Emissions camera in Edinburgh is not linked to fines or points

31 July 2023
What was claimed

A photo shows a camera in Edinburgh that can detect a vehicle’s emissions, speed, acceleration and number plates. The post also suggests the camera may cause people to receive points and fines.

Our verdict

This is a part of an EDAR (Emissions Detector and Reporter) system. Transport Scotland has confirmed that the device monitors emissions and no enforcement is associated with it.

A Facebook post appears to show a camera that it claims can detect vehicle emissions, speed and acceleration, as well as recognising number plates. It also suggests it can cause people to receive fines and points. But these claims are not entirely true. 

The post, which has almost 5,000 shares, says: “This was seen in Edinburgh yesterday…..seemingly it tests vehicle emissions as they go past with a near 99% efficiency rate and no need to calibrate. It also seemingly detects speed, acceleration, anpr [Automatic Number Plate Recognition] and is rumoured to have mobile phone and seatbelt detection on the way. Coming to a motorway/road near you soon.”

The post goes on to suggest that the camera may cause people to receive points and fines. 

It shares a photo of what looks like a temporary traffic camera on the side of an A-road. A sign attached to the scaffolding holding the camera says “Remote Sensing of Vehicle Exhaust/ EDAR”.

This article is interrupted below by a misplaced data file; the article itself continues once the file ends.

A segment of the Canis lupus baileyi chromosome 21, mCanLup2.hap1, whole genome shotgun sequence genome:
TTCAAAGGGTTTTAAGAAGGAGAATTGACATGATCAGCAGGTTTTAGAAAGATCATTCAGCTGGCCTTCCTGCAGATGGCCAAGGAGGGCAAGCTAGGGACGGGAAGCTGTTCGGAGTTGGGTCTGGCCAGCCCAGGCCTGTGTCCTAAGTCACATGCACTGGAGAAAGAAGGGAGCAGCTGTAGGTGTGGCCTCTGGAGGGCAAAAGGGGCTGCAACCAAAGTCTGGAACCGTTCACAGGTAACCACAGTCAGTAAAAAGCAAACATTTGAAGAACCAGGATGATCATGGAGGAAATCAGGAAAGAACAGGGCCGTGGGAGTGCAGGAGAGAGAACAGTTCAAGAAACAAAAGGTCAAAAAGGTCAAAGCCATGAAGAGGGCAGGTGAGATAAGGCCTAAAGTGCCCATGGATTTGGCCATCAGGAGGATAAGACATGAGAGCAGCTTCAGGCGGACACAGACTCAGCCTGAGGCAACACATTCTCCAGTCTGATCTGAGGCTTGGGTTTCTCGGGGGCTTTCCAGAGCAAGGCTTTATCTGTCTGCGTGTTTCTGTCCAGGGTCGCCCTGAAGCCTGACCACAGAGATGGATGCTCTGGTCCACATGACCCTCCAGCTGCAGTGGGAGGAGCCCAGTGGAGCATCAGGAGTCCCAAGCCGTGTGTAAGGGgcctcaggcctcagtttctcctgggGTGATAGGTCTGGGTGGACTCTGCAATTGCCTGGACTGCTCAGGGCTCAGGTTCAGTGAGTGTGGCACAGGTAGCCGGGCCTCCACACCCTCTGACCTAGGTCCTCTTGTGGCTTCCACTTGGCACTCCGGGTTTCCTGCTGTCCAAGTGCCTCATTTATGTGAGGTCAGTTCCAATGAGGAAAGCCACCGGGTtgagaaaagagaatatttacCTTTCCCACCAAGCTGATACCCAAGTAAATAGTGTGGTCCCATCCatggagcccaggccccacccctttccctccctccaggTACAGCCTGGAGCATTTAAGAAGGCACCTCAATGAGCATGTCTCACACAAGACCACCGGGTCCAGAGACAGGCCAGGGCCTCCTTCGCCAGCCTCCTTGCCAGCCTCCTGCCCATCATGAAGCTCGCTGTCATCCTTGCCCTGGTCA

EDAR stands for Emissions Detection And Reporting and is an “above-road open path instrument” that can “provide a highly sensitive and selective measure of passing vehicle emissions.” The data can be used to see whether vehicles meet emission regulations in the “real-world” and “not just in lab tests”. 

While it is true that the EDAR device in the photograph detects emissions from passing cars, it does not detect the other things mentioned in the post and is not associated with any penalties. 

A spokesperson for Transport Scotland confirmed to Full Fact that the camera belongs to them and said “it’s used to monitor exhaust emissions only, there’s no enforcement associated with it.”

The EDAR system was first installed in Glasgow and Edinburgh in 2017, and the collected emissions data was used to provide assessment of  “various transportation policies that have been proposed or planned to address air quality issues in urban areas.” The same device pictured in the Facebook post is marked as point A/F on this map and can be seen from a different angle in the photo here

A Low Emission Zone (LEZ) was introduced in Edinburgh in May 2022 but will start being enforced from 1 June 2024. This means that both diesel and petrol cars that enter the area, and don’t meet the minimum emissions requirements set across Scotland, will be fined. A similar LEZ came into force in Glasgow on 1 June 2023. 

Automatic Number Plate Recognition [ANPR] technology enforces LEZ areas using a vehicle database held by Transport Scotland—not EDAR cameras.

A spokesperson for Transport Scotland said EDAR cameras “measure individual vehicle emissions—but also produce larger datasets”. By using EDAR systems before and after LEZ enforcement, metrics including air quality and improvements in wider fleet compliances can be monitored. 

Full Fact has seen lots of online misinformation relating to traffic cameras and vehicle emissions, including that traffic cameras in Leeds capture faces and that there was no public consultation held on London’s ULEZ expansion proposals. 

Image courtesy of Mat Fascione

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